While many had believed that Apple’s February announcement that it was going to adopt Intel’s Thunderbolt standard was a sign it was going places, take up among manufacturers has been surprisingly small.
Fans who believe the “everyone copies Apple” diktak painted a glorious future for Thunderbolt at the time.
More than one pundit suggested that the new standard could kill off the PC by allowing mini sized computers to be endlessly expanded via external Thunderbolt-connected peripherals.
However, ten months later Thunderbolt is nowhere to be seen, even among the early adopter Apple’s range.
TUAW points out that if you go to Apple’s store and search for ‘Thunderbolt’, you’ll see 11 products, all expensive high end gear. Three are Apple’s own ultra-expensive Thunderbolt Display (plus its VESA mount) and the official Thunderbolt cable. There are three LaCie BigDisks, at $500 for 1 TB and $600 for 2 TB, or $900 for an ultra-fast SSD unit. You can also buy four types of Promise Drobo-like RAID boxes, starting from $1150 or a Promise Thunderbolt-to-Fibre-Channel adaptor, for $800 and that is it.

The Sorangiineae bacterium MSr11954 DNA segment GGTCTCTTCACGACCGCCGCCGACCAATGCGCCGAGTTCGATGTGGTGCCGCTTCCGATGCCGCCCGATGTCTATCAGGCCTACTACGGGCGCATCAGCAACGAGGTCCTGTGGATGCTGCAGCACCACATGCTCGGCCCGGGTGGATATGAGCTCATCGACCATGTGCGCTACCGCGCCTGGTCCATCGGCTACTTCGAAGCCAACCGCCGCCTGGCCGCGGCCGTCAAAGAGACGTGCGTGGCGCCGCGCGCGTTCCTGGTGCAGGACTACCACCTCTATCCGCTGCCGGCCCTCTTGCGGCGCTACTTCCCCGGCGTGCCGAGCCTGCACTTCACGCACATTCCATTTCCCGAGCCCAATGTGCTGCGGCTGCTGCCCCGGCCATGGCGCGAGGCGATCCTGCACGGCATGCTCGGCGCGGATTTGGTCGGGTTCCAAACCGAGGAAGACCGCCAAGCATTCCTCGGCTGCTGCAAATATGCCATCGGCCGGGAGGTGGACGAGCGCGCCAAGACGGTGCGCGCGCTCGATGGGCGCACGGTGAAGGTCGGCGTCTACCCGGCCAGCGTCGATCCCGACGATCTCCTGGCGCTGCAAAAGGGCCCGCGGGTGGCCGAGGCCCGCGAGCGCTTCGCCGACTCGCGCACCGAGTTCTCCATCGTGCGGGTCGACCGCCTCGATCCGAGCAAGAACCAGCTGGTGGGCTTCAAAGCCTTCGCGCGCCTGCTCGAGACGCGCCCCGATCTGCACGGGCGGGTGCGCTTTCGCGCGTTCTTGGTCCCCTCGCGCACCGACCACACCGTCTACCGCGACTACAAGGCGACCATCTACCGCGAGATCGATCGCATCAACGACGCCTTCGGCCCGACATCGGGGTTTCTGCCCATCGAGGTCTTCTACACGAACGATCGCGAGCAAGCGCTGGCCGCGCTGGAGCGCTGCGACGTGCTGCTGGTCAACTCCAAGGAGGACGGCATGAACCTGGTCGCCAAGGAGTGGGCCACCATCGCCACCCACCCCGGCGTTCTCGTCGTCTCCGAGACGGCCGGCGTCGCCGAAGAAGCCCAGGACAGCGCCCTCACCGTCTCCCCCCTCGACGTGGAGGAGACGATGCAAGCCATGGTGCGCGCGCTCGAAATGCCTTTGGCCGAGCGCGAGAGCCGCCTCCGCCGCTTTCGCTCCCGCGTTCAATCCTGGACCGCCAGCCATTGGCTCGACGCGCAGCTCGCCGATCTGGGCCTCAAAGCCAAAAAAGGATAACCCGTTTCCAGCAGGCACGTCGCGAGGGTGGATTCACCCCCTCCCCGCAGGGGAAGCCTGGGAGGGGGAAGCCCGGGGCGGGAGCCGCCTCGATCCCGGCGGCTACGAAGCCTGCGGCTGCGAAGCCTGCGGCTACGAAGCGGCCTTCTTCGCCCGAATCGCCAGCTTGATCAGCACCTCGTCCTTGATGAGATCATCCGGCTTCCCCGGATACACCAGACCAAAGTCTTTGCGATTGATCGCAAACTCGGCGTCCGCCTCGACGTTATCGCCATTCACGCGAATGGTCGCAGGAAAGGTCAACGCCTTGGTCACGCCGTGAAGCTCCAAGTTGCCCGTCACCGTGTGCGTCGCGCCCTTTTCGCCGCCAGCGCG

None of the beasts are consumer orientated and the 2 TB LaCie disk, which is twice the price of an equivalent eSATA/Firewire model, is just as fast using eSATA as it is Thunderbolt.
While there are shedloads of promises, there is nothing likely to be seen until at least next month.
The Intel Developer Forum showed off Thunderbolt in September this year, but manufacturers were long on promises and short on firm prices or shipping dates. Blackmagic’s HDMI capture device is available now, but that’s a rather specialist piece of kit costing $300. Belkin’s Thunderbolt Express Dock won’t be out until “spring 2012” and has no suggested price.
Ten months after Thunderbolt was announced, there is sod all out there and little coming.
Part of the problem might be its cost. A single Thunderbolt cable costs more than an entire eSATA-equipped drive dock.